“Technology” is the problem


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An overly focus on “technology” or platform seems to make our strategies partly blind to the richness that exists within the walls of digital media.

In his latest post Mark Earls references thoughts by, amongst others, Russel and McLuhan concerning our misinterpretations and misuse of new world media and communication.

The post ends of with a quote by McLuhan:

    “we use new technology as if they were old technology “

I do believe McLuhan is on to something… He is both right, at the same time as he exemplifies the problem in his statement…

Looking at consumption trends in media one sees that people, and especially youths, are increasingly using the digital channels as conversation arenas. At the same time media buyers and advertisers continue to treat them as media channels
.

It’s like the telephone call, it’s a conversation. Now marketers wouldn’t interrupt a phone call, but they try hard to interrupt social media – figure that one out?

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I think the problem is an overly focus on technology (as McLuhan also is concerned with)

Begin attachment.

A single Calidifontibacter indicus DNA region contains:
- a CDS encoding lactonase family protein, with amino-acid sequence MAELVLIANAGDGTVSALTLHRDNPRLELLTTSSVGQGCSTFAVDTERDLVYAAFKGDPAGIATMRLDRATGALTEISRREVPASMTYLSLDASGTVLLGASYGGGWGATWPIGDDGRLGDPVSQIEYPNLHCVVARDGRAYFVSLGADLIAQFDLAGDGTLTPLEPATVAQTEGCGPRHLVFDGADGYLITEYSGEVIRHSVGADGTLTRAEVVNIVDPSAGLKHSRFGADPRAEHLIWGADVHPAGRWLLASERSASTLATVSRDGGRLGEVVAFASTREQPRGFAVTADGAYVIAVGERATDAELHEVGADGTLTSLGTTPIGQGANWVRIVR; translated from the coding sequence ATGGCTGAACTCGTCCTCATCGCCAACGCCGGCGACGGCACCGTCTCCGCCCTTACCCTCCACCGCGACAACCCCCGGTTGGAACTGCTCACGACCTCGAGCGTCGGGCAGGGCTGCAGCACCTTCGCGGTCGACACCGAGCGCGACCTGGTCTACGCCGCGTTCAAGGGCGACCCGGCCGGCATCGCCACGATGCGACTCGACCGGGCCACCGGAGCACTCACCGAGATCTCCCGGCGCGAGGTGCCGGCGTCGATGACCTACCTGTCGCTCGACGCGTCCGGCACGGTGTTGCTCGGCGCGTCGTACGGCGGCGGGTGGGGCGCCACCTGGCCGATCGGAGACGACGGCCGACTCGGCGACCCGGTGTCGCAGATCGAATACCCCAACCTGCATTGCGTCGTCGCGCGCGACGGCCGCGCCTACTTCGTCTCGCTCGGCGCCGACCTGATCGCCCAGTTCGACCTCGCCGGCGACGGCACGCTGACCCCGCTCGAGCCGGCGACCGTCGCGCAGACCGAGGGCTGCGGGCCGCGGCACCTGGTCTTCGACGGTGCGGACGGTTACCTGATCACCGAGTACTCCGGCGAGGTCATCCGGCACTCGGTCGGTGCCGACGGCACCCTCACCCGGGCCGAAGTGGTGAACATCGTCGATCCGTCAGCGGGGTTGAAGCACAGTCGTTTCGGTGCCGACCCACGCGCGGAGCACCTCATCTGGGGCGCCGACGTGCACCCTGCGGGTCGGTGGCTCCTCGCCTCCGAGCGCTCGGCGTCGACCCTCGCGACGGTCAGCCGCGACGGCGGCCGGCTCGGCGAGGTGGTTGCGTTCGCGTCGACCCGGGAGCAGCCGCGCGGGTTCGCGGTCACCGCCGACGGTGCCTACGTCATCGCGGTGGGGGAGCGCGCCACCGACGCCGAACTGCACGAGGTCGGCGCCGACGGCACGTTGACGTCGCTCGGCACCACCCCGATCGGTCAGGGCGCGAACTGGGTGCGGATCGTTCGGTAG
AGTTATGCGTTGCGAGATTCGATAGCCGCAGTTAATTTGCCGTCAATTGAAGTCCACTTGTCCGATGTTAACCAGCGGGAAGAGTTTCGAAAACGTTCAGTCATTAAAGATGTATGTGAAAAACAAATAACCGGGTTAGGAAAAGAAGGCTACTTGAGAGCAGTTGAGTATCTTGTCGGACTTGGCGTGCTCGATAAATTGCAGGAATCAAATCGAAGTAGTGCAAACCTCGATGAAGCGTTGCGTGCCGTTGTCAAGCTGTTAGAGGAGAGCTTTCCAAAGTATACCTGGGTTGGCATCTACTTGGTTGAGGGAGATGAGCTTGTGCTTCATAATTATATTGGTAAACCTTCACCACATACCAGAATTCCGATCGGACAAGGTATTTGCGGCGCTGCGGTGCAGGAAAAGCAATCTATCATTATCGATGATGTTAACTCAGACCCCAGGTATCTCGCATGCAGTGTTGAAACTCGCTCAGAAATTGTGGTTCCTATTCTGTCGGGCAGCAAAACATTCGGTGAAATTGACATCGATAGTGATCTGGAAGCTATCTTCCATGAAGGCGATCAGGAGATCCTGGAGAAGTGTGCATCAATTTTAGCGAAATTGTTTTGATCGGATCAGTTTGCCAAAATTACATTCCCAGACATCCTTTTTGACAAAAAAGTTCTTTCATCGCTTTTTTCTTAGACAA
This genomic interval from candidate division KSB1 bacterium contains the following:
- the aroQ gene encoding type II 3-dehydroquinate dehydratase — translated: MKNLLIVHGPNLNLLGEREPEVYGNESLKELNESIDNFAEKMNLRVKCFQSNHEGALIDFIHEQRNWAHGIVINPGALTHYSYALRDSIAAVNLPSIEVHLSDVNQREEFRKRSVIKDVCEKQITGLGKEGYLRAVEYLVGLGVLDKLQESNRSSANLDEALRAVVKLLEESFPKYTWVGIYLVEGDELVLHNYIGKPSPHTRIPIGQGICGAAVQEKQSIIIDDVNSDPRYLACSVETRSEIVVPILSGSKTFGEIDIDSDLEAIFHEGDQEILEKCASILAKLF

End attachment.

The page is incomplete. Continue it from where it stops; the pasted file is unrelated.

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. Technology is only a facilitator of format, it has got little to do with the communication itself. People see the technology (“the Internet”) and forget to identify the context of the communication they are trying to influence or interrupt.

It would be helpful to admit that same or similar technology can facilitate a richness of context for communication. To stop choosing marketing strategy based on platform and become much more fragmented in what we do.

In the new world we need to focus on becoming valuable conversation topics, inspire valuable ideas, not interrupt existing ones.

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